With a laugh, he compared being in the Arena Saturday night to being here three decades ago:
“It was louder and hotter…Thankfully, as a player, I never had to wear a suit to a game. I was always in uniform.”
As he worked the sidelines Saturday, he presented a far different image than Miller, who often growled and grimaced his way through a game.
Grant – who waved to the crowd as he entered the Arena and got a heartfelt applause — was more stoic and understated than his predecessor. But he still commanded the moment.
“He made the transition real easy,” Cunningham said. “He’s a nice person, a down to earth person. He doesn’t yell much. He really cares about us and it showed and that got all our trust.”
While Grant was warmly received, the wildest cheer from the sellout crowd of 13,350 came when 6-foot-10 redshirt freshman Kostas Antetokounmpo entered the game at the 12:59 mark of the first half.
Although he hasn’t played basketball in almost two years and still is developing, Flyers fans have over-pumped expectations for him, hoping he has a noticeable resemblance to his brother Giannis, the 22-year-old Milwaukee Buck who is the much-trumpeted sensation of the NBA.
Antetokounmpo sat out last season as a partial academic qualifier and this summer suffered a knee injury when he returned to Greece to play for the U-20 national team. Then on Sept. 30, his 54-year-old father died of a heart attack.
Saturday night, 70 seconds after entering the game, he raised a long arm skyward and called for the ball from guard Jordan Davis. When the pass came, he promptly did a spin move on the Panthers 6-foot-5 Matt King and went up for a forceful, two-handed dunk that left him swinging from the rim.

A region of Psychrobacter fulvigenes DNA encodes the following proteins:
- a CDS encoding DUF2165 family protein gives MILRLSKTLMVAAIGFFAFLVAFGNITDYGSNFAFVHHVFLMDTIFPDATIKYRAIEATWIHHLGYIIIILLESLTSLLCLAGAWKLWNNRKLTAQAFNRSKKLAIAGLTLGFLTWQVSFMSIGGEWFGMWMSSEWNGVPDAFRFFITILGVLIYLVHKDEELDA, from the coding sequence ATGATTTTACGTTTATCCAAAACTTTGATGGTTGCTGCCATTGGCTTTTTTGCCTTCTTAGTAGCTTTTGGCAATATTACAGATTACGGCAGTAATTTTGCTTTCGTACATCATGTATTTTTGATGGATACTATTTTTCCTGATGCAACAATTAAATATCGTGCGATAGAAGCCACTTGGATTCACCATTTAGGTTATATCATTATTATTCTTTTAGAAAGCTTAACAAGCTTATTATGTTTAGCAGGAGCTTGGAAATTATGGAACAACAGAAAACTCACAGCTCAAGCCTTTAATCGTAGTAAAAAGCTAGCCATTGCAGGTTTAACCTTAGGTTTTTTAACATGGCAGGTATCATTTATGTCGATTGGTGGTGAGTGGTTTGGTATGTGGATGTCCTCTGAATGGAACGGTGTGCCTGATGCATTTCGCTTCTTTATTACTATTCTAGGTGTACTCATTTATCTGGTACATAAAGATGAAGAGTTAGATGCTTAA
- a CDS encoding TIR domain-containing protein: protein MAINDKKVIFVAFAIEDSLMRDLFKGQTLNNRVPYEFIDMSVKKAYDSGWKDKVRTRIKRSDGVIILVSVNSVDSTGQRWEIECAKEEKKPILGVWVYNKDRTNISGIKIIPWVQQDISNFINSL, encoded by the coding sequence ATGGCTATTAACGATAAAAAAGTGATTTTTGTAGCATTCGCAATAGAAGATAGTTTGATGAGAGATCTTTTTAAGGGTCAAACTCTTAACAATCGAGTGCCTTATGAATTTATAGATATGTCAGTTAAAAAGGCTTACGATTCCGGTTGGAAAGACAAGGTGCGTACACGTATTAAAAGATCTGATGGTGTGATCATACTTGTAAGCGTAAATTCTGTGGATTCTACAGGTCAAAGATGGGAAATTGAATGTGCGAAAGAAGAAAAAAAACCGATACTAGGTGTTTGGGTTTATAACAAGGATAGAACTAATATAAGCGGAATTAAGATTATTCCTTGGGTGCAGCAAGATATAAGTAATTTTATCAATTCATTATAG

The crowd erupted.
“It was great that got the reaction he got,” Grant said. “He’s battled a lot over the last few months. I know he was really excited to finally be able to get out there, put on the uniform and play in front of our fans.”
The other foreign player on the team is freshman Matej Svoboda of the Czech Republic who has a wealth on international experience. He played four seasons as an amateur on the top pro team in his country.
The team played in a Czech league, a Russian league and toured Europe playing tournaments. He also was on an age-limit national team and played across Europe.
Although 1 for 5 from long range Saturday night, he made all five of his two-point attempts. He finished with 13 points and showed he can put the ball on the floor, drive to the rim and dish off. “For a freshman – with the experience he got oversees — he knows how to play the game,” Grant said.
Add in the 15-rebound effort of Xeyrius Williams and the initial emergence of senior Darrell Davis and there were several positives to take from this outing.
“There were some good things out there tonight,” Cunningham said afterward.
As he walked back up the ramp after the game – had you been able to see beneath the back of his jersey – you would have seen a new tattoo.
He already had the Chicago skyline inked across his chest. Now he has something just as long across his shoulder blades.
“I got my last name tattooed there,” he said quietly. ‘My family means a lot to me. So does my name.”
And this season he hopes to regularly live up to that name again.